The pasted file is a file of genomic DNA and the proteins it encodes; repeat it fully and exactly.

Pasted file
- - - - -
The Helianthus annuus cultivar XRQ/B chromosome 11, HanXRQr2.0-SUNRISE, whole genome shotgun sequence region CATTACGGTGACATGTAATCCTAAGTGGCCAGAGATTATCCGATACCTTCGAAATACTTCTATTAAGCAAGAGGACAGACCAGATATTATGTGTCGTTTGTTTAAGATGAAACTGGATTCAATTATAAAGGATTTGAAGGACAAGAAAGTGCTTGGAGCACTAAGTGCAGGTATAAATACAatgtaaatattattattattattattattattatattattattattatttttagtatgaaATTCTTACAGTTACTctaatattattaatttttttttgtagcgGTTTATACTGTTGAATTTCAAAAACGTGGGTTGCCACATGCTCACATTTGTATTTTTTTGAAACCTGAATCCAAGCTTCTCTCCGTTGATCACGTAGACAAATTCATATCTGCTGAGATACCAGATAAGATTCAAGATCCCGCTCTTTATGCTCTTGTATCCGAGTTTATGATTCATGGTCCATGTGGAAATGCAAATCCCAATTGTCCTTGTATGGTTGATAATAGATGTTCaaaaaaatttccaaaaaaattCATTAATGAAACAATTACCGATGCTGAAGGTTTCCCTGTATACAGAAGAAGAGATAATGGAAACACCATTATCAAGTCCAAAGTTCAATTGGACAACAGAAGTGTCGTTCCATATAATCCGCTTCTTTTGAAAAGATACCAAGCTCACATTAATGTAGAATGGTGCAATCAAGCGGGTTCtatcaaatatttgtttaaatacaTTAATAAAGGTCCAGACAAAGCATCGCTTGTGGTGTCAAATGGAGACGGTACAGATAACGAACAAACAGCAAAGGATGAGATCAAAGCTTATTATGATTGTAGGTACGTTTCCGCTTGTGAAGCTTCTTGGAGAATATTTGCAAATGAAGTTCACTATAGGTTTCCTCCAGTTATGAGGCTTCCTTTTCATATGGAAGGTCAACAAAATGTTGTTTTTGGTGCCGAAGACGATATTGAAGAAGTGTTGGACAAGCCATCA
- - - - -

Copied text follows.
The Helianthus annuus cultivar XRQ/B chromosome 11, HanXRQr2.0-SUNRISE, whole genome shotgun sequence region CATTACGGTGACATGTAATCCTAAGTGGCCAGAGATTATCCGATACCTTCGAAATACTTCTATTAAGCAAGAGGACAGACCAGATATTATGTGTCGTTTGTTTAAGATGAAACTGGATTCAATTATAAAGGATTTGAAGGACAAGAAAGTGCTTGGAGCACTAAGTGCAGGTATAAATACAatgtaaatattattattattattattattattatattattattattatttttagtatgaaATTCTTACAGTTACTctaatattattaatttttttttgtagcgGTTTATACTGTTGAATTTCAAAAACGTGGGTTGCCACATGCTCACATTTGTATTTTTTTGAAACCTGAATCCAAGCTTCTCTCCGTTGATCACGTAGACAAATTCATATCTGCTGAGATACCAGATAAGATTCAAGATCCCGCTCTTTATGCTCTTGTATCCGAGTTTATGATTCATGGTCCATGTGGAAATGCAAATCCCAATTGTCCTTGTATGGTTGATAATAGATGTTCaaaaaaatttccaaaaaaattCATTAATGAAACAATTACCGATGCTGAAGGTTTCCCTGTATACAGAAGAAGAGATAATGGAAACACCATTATCAAGTCCAAAGTTCAATTGGACAACAGAAGTGTCGTTCCATATAATCCGCTTCTTTTGAAAAGATACCAAGCTCACATTAATGTAGAATGGTGCAATCAAGCGGGTTCtatcaaatatttgtttaaatacaTTAATAAAGGTCCAGACAAAGCATCGCTTGTGGTGTCAAATGGAGACGGTACAGATAACGAACAAACAGCAAAGGATGAGATCAAAGCTTATTATGATTGTAGGTACGTTTCCGCTTGTGAAGCTTCTTGGAGAATATTTGCAAATGAAGTTCACTATAGGTTTCCTCCAGTTATGAGGCTTCCTTTTCATATGGAAGGTCAACAAAATGTTGTTTTTGGTGCCGAAGACGATATTGAAGAAGTGTTGGACAAGCCATCA